Clal builds bridges across communities to encourage pluralism, diversity, and openness.
"The following letter to the Palestinian people shall never be sent. After at least three rewritings and endless discussions among my colleagues, it has been concluded that it would never have the effect we had hoped. Its message would be misused and distorted by the traumatized Palestinian people whose hearts it was meant to open. And the backlash it would cause in my Jewish community among those who have come back to settle the hills of Judea after our 2000 year exile, would be fierce and unforgiving.
"Each page had a title: A page for each of my children with their name on it, of course; the name of my spiritual community as well. Pages with titles like Work, Healing, Israel, Help, in which I recorded prayer requests pertaining to those categories as well.
"His experiments on himself over the decades yielded a large body of work known as Awareness Through Movement lessons, delivered in group classes, and in one-on-one sessions called Functional Integration. The group lessons, originally delivered in Hebrew and later translated into other languages, direct students through unusual and 'pointless' positions, at times recreating the organic learning of infants.
"Others might say that joy is the end result of spiritual life, but what then do we make of the fact that we all have moments in our lives that are not joyful? If we’re feeling sorrow or grief, does that mean that we’re 'failing' at being spiritual? (Hardly: it means we’re succeeding at being authentic to where we are.)
"In the context of Irish literature, the reader may find herself caught in the funky twists and turns of its stories, mainly due to the fluidity of their nature. At the entrance of each tale, content clues and road maps are sold for twenty five cents each; but without our handy footnotes, it’s only too easy to get lost in the world of the fantastical.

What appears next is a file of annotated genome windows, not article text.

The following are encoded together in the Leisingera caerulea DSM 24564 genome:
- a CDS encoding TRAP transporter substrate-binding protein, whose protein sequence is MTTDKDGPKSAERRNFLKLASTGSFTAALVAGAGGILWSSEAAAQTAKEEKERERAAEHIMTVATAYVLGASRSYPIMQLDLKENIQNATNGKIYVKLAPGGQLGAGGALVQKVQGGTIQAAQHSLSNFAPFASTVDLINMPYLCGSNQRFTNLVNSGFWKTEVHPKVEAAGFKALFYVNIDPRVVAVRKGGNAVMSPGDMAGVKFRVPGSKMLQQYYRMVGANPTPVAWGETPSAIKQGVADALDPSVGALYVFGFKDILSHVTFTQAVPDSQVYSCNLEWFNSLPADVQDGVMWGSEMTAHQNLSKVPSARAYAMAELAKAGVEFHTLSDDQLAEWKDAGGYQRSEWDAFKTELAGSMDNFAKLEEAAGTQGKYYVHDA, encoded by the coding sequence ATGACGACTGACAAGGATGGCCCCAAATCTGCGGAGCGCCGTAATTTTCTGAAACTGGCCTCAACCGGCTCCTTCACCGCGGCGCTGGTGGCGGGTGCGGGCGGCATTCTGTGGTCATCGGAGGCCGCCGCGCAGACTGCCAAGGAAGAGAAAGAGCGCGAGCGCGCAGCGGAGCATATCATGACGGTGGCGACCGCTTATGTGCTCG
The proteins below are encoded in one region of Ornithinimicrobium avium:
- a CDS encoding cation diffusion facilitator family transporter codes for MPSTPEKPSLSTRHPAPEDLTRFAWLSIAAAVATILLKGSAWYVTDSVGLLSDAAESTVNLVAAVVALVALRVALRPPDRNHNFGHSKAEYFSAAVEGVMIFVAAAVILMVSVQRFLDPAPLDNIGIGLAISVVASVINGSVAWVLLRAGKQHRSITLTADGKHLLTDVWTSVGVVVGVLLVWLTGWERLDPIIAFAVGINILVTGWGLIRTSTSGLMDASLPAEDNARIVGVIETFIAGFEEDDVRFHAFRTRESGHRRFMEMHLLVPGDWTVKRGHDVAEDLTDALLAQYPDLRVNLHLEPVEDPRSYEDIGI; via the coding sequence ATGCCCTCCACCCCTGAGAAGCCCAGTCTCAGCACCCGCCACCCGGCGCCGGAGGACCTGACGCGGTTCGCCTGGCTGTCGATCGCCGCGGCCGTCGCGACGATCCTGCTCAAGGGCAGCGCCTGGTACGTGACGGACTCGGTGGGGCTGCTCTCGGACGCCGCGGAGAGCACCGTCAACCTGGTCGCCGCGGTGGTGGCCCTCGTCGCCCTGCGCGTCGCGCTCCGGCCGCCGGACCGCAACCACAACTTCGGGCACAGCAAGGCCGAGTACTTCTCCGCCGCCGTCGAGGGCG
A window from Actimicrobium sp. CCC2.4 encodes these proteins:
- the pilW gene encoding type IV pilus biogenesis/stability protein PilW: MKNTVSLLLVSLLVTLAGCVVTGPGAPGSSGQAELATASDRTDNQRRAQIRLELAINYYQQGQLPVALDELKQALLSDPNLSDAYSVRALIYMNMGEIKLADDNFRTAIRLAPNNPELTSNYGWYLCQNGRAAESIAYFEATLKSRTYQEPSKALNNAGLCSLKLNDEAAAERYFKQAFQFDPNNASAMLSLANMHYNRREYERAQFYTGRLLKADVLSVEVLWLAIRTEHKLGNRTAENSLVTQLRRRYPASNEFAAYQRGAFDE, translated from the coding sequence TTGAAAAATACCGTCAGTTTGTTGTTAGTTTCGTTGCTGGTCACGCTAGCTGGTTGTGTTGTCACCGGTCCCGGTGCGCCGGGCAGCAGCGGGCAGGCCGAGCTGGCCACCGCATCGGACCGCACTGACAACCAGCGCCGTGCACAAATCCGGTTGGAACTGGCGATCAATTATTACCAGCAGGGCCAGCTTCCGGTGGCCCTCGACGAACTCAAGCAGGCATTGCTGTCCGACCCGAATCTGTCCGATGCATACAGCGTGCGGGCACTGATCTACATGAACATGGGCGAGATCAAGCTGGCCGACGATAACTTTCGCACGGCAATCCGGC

Rabbi Kula lays out the framework coined by Clayton Christensen as "jobs to be done," and he applies that framework to contemporary Judaism. He also looks at the roles of individuals and communities, critiquing the pervasive idea of Judaism encapsulated by the phrase "the Jewish community." He explains why an emphasis on belonging makes it difficult for Judaism to better fulfill a variety of other important "jobs to be done."
"Old habits die hard. Especially at times of illness and death, naturally we incline to practices rooted deep in memory, how and when we were raised, sometimes grounded in ancient tradition that arose in cultures so different that our ancestors could hardly imagine how we’d live today. Most everyone reading this blog post grew up before blog posts (and before an Internet filled with them).
"Caught in the spinning wheels of political change, I believe it is time for us all to take some inventory on our spiritual state. As a Catholic, I am often dismayed by some groups who exhibit an unchristian attitude towards others while simultaneously claiming to fight to preserve Christianity in a way that can be hateful and harmful to minority groups.
"I went to the local town hall meeting with our State Representative, Buddy Carter. The small theater at the local college overflowed with people but not by a lot. Maybe 30 people were standing while another 150 were seated. It was 10 a.m. on a Thursday morning when most people in my largely working-class city are out working. Someone asked if Mr. Carter would vote to defund Planned Parenthood. He sidestepped the question, and the crowd began chanting — yes or no? Yes or no? He paused, waited for the din to subside.
"...what binds the elite – whether an elite of money or of knowledge – is the obligation to temper it with humility and care for others.